BASIC has them.

Quote:
> >In I/O, Fortran lacks recursion.  It's not possible to
> >write out from a function that is invoked in an I/O list.

> Not sure thats true, since you can add recursion
> with RECURSIVE keyword ahead of FUNCTION or SUBROUTINE..

This was discussed recently on one of the FORTRAN forums.

Quote:
> Have you tried it with your fortran-90 compiler?

Indeed.

Quote:
> >In controlled storage, it's not possible to define
> >a controlled array and to allocate and free it in
> >other procedures.

> You can declare globally visible arrays [ALLOCATABLE]  and
> ALLOCATE(array)
> DEALLOCATE(array)
> in any routine..

Try it woithout globals.  try it as an argument!

Quote:
> >Fortran still lacks interrupt handling.

> In modern parlance, this is a interface to the O.S.
> specifically in wintel world, you specify a routine to be a
> thread of execution and call the supplied api routine to
> connect to the resource...
> Now that I am retired, I monkey around with such animals on my pc,
> reading stockmarket quotes from a serial port and have global access
> in the exec to what the thread has input...

This is the ability to intercept and recover from
run-time errors such as ficxed-point overflow,
floating-point overflow, subscript errors,
and quite a few others.  it's about interrupting
a running program and enquiring about the values of
variables, which procedure it's running now, and which statement;
in all about 20 or so different run-time problems.

Quote:
> >And it still lacks bit strings.

> you can manipulate bits with bit diddler routines, for example MVBITS..

You can move them.

But can you do logical and, logical or etc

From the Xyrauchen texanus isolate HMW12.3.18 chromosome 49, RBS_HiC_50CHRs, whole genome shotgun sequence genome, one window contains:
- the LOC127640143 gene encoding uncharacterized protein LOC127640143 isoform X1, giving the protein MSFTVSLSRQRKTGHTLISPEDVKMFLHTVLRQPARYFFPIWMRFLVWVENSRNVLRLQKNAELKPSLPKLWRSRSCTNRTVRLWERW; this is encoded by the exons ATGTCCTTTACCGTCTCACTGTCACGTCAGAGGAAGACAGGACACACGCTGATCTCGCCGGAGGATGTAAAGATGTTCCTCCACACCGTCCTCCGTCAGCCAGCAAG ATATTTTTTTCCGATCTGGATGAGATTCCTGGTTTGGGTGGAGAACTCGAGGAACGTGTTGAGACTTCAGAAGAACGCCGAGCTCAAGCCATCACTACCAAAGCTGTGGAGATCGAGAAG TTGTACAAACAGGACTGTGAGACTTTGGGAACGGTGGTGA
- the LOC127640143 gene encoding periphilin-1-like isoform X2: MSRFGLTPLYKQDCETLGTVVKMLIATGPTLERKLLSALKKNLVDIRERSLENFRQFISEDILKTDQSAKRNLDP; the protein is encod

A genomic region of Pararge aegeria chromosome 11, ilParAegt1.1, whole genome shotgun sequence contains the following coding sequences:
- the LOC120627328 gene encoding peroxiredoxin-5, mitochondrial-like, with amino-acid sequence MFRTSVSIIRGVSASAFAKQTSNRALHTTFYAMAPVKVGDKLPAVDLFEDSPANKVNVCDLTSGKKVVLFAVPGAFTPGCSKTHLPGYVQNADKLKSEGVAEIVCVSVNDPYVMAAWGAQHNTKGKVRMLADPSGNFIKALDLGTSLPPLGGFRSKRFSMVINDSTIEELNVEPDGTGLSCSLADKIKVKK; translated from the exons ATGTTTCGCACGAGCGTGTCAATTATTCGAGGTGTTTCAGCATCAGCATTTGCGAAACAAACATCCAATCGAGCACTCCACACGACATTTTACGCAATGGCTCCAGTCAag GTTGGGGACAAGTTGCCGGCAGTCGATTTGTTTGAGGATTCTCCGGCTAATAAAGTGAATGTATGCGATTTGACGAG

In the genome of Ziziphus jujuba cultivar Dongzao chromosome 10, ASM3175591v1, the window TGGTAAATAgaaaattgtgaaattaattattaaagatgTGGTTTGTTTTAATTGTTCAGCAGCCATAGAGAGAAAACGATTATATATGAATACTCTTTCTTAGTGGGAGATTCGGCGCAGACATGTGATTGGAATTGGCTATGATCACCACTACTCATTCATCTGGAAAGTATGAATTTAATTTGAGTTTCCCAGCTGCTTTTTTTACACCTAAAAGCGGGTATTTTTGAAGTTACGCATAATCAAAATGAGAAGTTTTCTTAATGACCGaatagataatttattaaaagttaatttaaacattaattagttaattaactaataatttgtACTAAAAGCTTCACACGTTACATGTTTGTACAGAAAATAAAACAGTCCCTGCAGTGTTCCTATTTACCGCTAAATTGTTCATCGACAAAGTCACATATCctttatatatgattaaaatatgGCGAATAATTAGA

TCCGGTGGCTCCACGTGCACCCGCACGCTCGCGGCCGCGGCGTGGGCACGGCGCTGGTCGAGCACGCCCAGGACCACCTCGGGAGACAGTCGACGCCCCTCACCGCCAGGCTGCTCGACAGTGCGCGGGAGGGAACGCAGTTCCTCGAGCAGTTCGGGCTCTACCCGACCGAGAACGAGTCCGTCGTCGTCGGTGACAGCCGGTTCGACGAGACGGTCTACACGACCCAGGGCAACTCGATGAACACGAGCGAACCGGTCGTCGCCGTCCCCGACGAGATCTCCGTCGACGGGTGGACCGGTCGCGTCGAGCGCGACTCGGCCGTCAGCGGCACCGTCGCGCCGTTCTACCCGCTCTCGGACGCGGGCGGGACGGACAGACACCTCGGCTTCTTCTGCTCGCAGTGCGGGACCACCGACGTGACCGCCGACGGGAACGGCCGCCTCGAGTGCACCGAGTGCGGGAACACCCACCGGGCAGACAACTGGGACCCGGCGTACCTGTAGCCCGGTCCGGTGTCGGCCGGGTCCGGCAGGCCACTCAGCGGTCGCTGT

on bit strings of arbitrary length as easily as
a = b // c in fortran?

- Show quoted text -

Quote:
> >and even though it has characher handling, it lacks
> >varying strings.

> Without knowing how this feature works in PL/I,
> I admit to occasionally needing some automated way to handle
> string variability in fortran..
> This reminds me to ask for this feature in the upcoming Fortran-2000
> standard...

> >FTR, PL/I introduced list processing back in 1966 or 1967.
> >It ws not until Fortran 90 (c. 1991) did Fortran have comparable
> >facilities.

> >> therefor instead of migrating to C/C++ why not have a look at what
> >> Fortran currently offers?



Fri, 04 Jan 2002 03:00:00 GMT  
 fortran anyone?
My Gauss method matrix invert routine below has tested to be faster than Crout
and Lapack method invert routines for n < 15..
I am posting it to illustrate some of Fortran's array manipulation syntax.

I challenge someone to translate below to PL/I for readers (including me)
to compare #statements needed and possibly identify additional
problems with passing arguments, to join the problem of passing
a PL/I external  routine a list containing pointers
(which no-one will PUBLICLY admit theres a PL/I  problem,
  altho they do admit it via private email)...

! --------------------------------------------------------------------
SUBROUTINE Gauss (a,n)       ! Invert matrix by Gauss method
! --------------------------------------------------------------------
IMPLICIT NONE

INTEGER :: n
REAL(8) :: a(n,n)

! - - - Local Variables - - -
REAL(8) :: b(n,n), c, d, temp(n)
INTEGER :: i, j, k, m, imax(1), ipvt(n)
! - - - - - - - - - - - - - -

b = a
ipvt = (/ (i, i = 1, n) /)

DO k = 1,n
   imax = MAXLOC(ABS(b(k:n,k)))
   m = k-1+imax(1)

   IF (m /= k) THEN
      ipvt( (/m,k/) ) = ipvt( (/k,m/) )
      b((/m,k/),:) = b((/k,m/),:)
   END IF
   d = 1/b(k,k)

   temp = b(:,k)
   DO j = 1, n
      c = b(k,j)*d
      b(:,j) = b(:,j)-temp*c
      b(k,j) = c
   END DO
   b(:,k) = temp*(-d)
   b(k,k) = d
END DO

a(:,ipvt) = b

END SUBROUTINE Gauss



Sat, 05 Jan 2002 03:00:00 GMT  
 fortran anyone?


Quote:
> problems with passing arguments, to join the problem of passing
> a PL/I external  routine a list containing pointers